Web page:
Saudi Arabia air campaign continues to pound Yemen

Saudi Arabia’s war in Yemen against the Houthi rebels continues to obliterate housing and infrastructure. According to sources on the ground in Yemen, the Saudi-led coalition bombed the water pipelines into Aden:

The BBC reports:

“People cannot go out to buy food, we know that there is a lack of water in the city because the water pipes have been damaged, we are trying to do everything we can but the situation is extremely difficult,” she said.

 
Ali al-Mujahed of The Washington Post, who lives in Yemen, reported on the nightly terror of the coalition air raids and the mounting daytime hoarding of resources before things run out.

International aid organizations have struggled to persuade the Saudis to stop bombing long enough to allow food and water in.

People are even fleeing the chaos to Somalia. When people have to flee to Somalia that means the “intervention” is a real step backward.

Airstrikes have been poorly targeted. Channel News Asia:

An air strike on a village near the Yemeni capital Sanaa killed a family of nine, residents said on Saturday [April 4], in what appeared to be a hit by the Saudi-led military campaign against Houthi militia.

France24:

An air strike on Monday [March 30] hit a refugee camp in northwest Yemen, killing 21 people, aid workers said.

 
Other reactions from Yemen, after al Qaeda in the Arabian Peninsula (AQAP) emptied a key prison and seized several military and political targets amid the general pandemonium:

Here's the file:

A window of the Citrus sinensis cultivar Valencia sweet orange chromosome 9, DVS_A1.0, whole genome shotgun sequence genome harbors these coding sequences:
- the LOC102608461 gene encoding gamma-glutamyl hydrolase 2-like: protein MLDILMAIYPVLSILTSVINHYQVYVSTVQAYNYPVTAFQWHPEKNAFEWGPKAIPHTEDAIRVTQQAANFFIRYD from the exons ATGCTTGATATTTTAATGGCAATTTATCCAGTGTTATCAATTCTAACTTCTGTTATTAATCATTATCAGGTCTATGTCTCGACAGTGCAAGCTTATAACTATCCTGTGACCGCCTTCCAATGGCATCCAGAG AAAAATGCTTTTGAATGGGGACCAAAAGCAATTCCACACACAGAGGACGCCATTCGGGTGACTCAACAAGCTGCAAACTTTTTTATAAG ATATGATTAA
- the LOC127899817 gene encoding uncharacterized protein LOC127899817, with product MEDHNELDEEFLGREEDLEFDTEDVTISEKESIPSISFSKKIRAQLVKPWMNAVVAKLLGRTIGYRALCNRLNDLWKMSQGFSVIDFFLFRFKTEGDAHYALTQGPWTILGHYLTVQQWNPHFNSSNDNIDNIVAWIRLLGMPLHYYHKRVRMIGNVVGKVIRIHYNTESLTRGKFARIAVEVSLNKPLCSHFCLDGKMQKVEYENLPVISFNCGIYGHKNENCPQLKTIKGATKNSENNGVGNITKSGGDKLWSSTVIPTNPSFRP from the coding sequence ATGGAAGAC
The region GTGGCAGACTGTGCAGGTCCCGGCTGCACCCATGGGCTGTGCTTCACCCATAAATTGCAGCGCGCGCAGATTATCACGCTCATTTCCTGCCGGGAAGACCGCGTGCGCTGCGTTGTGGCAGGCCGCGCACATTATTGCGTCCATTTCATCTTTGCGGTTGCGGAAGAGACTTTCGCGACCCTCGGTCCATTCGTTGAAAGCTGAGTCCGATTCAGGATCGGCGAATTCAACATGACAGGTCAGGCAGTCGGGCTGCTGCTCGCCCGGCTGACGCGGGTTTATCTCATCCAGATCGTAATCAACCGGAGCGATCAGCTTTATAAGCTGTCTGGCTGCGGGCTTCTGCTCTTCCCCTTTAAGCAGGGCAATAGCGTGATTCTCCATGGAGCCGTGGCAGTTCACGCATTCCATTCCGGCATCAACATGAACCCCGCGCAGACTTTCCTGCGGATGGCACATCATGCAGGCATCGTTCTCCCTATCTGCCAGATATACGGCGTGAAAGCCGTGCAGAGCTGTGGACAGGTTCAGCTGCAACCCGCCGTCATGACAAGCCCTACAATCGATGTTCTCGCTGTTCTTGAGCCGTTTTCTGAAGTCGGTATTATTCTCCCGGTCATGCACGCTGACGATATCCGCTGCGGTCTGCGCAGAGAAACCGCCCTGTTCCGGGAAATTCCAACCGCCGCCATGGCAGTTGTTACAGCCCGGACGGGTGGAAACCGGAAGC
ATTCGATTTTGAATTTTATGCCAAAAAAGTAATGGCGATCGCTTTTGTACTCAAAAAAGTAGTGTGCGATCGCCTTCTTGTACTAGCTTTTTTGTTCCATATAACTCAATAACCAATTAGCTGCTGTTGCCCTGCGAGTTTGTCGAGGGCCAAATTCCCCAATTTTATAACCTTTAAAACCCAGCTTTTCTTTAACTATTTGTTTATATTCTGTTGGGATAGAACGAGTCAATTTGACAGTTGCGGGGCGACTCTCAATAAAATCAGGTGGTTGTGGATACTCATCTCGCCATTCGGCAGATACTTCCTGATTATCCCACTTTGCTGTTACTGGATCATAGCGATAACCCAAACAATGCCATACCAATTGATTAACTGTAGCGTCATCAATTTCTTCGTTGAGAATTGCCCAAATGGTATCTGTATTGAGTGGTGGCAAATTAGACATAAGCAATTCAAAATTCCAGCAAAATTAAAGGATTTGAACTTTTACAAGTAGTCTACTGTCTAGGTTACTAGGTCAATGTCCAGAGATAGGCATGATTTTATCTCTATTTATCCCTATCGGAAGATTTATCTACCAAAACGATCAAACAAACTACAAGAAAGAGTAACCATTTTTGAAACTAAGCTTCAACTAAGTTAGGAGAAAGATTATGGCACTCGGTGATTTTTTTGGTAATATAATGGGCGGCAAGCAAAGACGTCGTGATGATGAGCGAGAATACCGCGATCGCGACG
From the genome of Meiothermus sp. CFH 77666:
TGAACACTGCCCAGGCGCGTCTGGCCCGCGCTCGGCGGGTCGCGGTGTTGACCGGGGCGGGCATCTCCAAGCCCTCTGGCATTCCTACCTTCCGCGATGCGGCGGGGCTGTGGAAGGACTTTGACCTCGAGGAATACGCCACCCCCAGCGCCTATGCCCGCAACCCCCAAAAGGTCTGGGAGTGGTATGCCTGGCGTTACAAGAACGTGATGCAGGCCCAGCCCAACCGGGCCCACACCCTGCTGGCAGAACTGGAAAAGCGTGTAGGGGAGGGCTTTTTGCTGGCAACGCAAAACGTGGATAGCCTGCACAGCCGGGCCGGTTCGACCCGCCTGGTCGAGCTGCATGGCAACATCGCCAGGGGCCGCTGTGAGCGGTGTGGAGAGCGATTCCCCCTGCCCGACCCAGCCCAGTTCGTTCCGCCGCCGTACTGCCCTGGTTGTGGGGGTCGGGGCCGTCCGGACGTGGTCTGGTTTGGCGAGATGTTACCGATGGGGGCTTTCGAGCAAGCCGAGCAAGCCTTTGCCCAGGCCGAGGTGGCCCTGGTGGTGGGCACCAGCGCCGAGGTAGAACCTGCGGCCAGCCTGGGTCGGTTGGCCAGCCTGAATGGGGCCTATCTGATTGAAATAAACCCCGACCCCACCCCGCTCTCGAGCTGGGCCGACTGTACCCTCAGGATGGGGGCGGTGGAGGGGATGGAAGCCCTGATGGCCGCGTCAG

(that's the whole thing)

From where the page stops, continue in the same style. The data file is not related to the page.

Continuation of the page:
The Saudi leadership acknowledges it has intentionally bombed residential areas but claims that these strikes were necessary to hit military equipment being sheltered among houses.

Saudi Arabia has requested that Pakistan deploy ground troops to Yemen, though there has been tremendous public resistance in Pakistan to any participation in the Saudi war in Yemen.

Meanwhile, some of the coalition participants are being pretty publicly cynical about the whole thing and their reasons for getting involved. Sudanese media reported that Sudan’s government openly admits it expects its role in the Yemen war will help its economy via US cash and hopes that the US will lift sanctions against the genocidal Sudanese regime.

There wasn’t much left of Yemen when this war started, but the GCC is finishing the job. This is going to be non-country by the end of this “intervention.”

That may well be the goal:

Relations with Saudi Arabia have always been a central feature of Yemeni foreign policy, not merely because the kingdom is the dominant state in the peninsula and Yemen’s most important neighbour, but also because the Saudis’ perception of their security needs is that they should seek to influence Yemen as much as possible in order to prevent it from becoming a threat.

According to this view, Saudi interests are best served by keeping Yemen “on the wobble” (as one western diplomat put it) – though not so wobbly that regional stability is jeopardised. Before the unification of north and south Yemen in 1990, this amounted to ensuring that both parts of the country focused their attentions on each other rather than on their non-Yemeni neighbours.

 

Bill Humphrey

About Bill Humphrey

Bill Humphrey is the primary host of WVUD's Arsenal For Democracy talk radio show and is a Senior Editor for The Globalist. Follow him @BillHumphreyMA on twitter.
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